ISSN 2398-2977      

Uterus: prolapse

pequis

Introduction

  • Cause: rare condition most commonly seen following dystocia   Reproduction: dystocia  , abortion   Abortion: overview   or retained placenta   Placenta: retained  , but may occur after a normal parturition. Much lower incidence than in cows.
  • Signs: uterine tissue hanging from vulva, pain and straining.
  • Diagnosis: is by the presence of the prolapsed uterus hanging from the vulva as a soft, red mass.
  • Treatment: management - the handlers should place a warm, wet towel around the prolapsed uterus to protect it and support it until veterinary help arrives.
  • Sedation and muscle relaxants , or an epidural anesthetic to assist in replacing the organ. Tape sutures in the vulvar labia will help prevent further prolapse.
  • Tetanus antitoxin   Tetanus antitoxin  , anti-inflammatories and antibiotics.
  • Prognosis: depends on speed of replacement of uterus and extent of damage.

Pathogenesis

Etiology

  • Expulsion of the placenta appears to   →   partial eversion of the uterus, because the placenta in the non-gravid horn is more firmly attached to the uterus.
  • The weight of the placenta, and any partially prolapsed uterus, continues the process until the entire organ is prolapsed.
  • Straining by the mare, both during expulsion of the placenta and when the initial eversion is felt, accelerates the process.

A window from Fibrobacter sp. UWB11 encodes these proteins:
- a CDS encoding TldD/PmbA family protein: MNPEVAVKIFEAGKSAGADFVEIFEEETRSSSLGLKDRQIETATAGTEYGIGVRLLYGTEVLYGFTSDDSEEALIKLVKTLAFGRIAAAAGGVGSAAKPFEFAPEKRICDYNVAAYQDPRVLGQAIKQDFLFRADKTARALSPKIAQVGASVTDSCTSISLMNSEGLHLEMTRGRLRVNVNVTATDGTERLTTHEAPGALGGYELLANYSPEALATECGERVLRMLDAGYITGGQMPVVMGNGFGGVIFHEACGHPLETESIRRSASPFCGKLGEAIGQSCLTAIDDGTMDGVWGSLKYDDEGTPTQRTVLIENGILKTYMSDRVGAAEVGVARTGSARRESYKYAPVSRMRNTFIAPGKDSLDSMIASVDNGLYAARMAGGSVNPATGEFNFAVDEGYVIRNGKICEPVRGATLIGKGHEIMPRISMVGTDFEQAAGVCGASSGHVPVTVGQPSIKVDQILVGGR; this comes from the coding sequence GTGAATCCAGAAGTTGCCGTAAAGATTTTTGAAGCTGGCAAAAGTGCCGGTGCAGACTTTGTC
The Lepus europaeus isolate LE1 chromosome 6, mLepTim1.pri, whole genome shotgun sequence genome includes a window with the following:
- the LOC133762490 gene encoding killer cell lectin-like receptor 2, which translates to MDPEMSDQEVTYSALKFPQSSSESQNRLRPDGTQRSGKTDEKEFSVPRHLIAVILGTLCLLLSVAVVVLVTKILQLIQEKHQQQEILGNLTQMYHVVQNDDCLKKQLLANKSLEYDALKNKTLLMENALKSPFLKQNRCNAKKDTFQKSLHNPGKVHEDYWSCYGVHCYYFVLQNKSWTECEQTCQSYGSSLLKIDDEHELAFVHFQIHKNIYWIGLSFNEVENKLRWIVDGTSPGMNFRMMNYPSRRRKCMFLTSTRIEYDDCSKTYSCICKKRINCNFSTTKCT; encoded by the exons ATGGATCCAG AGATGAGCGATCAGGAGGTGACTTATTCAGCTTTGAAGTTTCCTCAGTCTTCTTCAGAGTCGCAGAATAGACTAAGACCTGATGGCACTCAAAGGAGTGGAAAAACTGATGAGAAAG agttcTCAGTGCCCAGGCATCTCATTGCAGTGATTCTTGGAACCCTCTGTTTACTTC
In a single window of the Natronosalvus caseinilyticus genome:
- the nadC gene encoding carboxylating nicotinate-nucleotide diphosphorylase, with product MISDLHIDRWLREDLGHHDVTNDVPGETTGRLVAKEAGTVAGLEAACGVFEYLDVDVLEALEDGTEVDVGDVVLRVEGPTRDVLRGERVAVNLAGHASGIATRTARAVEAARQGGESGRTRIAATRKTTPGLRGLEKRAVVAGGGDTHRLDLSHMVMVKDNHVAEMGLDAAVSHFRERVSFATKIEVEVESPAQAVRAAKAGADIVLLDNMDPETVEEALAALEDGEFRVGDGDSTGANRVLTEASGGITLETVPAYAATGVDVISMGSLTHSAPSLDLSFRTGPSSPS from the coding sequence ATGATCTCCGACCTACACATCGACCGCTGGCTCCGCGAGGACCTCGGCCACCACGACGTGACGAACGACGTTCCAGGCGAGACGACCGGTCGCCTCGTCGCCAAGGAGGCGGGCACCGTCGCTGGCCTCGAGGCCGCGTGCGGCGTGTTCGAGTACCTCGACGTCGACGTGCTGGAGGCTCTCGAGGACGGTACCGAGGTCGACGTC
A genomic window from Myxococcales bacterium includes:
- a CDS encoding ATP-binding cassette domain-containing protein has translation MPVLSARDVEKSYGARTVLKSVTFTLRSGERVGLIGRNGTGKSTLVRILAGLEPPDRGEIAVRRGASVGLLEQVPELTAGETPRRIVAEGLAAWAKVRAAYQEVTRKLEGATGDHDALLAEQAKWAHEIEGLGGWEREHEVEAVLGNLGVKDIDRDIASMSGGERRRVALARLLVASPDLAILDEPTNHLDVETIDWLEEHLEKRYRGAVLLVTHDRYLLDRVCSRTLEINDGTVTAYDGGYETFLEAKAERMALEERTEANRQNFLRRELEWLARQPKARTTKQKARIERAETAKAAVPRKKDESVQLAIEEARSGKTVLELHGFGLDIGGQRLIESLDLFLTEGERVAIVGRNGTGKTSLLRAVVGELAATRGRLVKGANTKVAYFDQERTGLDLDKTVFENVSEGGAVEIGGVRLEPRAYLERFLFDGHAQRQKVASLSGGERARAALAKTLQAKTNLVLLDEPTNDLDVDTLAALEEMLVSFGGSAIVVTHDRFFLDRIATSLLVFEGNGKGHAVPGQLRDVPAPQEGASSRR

Predisposing factors

General

Pathophysiology

  • Relaxation of the supporting structures of the uterus and lengthening of the broad ligament in late pregnancy allow increased mobility of the uterus in the post-partum mare.
  • Invagination of the ovarian pole of the uterus (more commonly the non-gravid horn) is probably relatively common, particularly following retention of fetal membranes where traction has been applied.

Timecourse

  • May occur at anytime within the first 48 h post-partum.

Diagnosis

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Treatment

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Prevention

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Outcomes

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Further Reading

Publications

Refereed papers

  • Recent references from PubMed and VetMedResource.
  • Crabtree J (2012) Peripartum problems in mares 2. Postpartum problems. In Pract 34 (8), 462-471 VetMedResource.
  • Hewes C A et al (2011) Uterine prolapse in a mare leading to metritis, systemic inflammatory response syndrome, septic shock and death. Equine Vet Educ 23 (6), 273-278 VetMedResource.
  • MacGillivray K (2011) Uterine prolapse. Equine Vet Educ 23 (6), 279-280 WileyBlackwell
  • Causey R, Ruksznis D & Miles R (2007) Field management of equine uterine prolapse in a Thoroughbred mare. Equine Vet Educ 19 (5), 254-259 VetMedResource.

Other sources of information

  • Spirito M A & Sprayberry K A (2011) Uterine Prolapse. In: Equine Reproduction. 2nd edn. Wiley-Blackwell. Eds: McKinnon A O, Squires E L, Vaala E W & Varner D D. pp 2431-2434.
  • Allen W E (1988) Fertility and Obstetrics in the Horse. Blackwell Scientific Publications.
  • Zent W W (1987) Postpartum Complications. In: Current Therapy in Equine Medicine. Vol 2. Ed: Robinson N E. pp 544.
  • Arthur G H, Noakes D E & Pearson H (1983) Veterinary Reproduction and Obstetrics. 4th edn. Balliere Tindall, UK.
  • Rossdale P D & Ricketts S W (1980) Equine Stud Farm Medicine. 2nd edn. Balliere Tindall, UK.

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